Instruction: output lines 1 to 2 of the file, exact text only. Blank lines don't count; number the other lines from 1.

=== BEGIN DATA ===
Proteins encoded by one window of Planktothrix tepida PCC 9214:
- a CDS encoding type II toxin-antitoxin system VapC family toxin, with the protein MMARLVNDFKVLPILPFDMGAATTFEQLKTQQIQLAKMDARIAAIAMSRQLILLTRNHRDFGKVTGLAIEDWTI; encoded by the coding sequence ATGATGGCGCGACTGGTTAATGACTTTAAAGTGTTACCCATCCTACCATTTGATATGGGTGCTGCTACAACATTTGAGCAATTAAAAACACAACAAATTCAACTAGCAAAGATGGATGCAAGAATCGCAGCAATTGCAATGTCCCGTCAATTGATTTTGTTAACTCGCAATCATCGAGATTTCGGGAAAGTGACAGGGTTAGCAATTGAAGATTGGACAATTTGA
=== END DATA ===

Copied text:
Proteins encoded by one window of Planktothrix tepida PCC 9214:
- a CDS encoding type II toxin-antitoxin system VapC family toxin, with the protein MMARLVNDFKVLPILPFDMGAATTFEQLKTQQIQLAKMDARIAAIAMSRQLILLTRNHRDFGKVTGLAIEDWTI; encoded by the coding sequence ATGATGGCGCGACTGGTTAATGACTTTAAAGTGTTACCCATCCTACCATTTGATATGGGTGCTGCTACAACATTTGAGCAATTAAAAACACAACAAATTCAACTAGCAAAGATGGATGCAAGAATCGCAGCAATTGCAATGTCCCGTCAATTGATTTTGTTAACTCGCAATCATCGAGATTTCGGGAAAGTGACAGGGTTAGCAATTGAAGATTGGACAATTTGA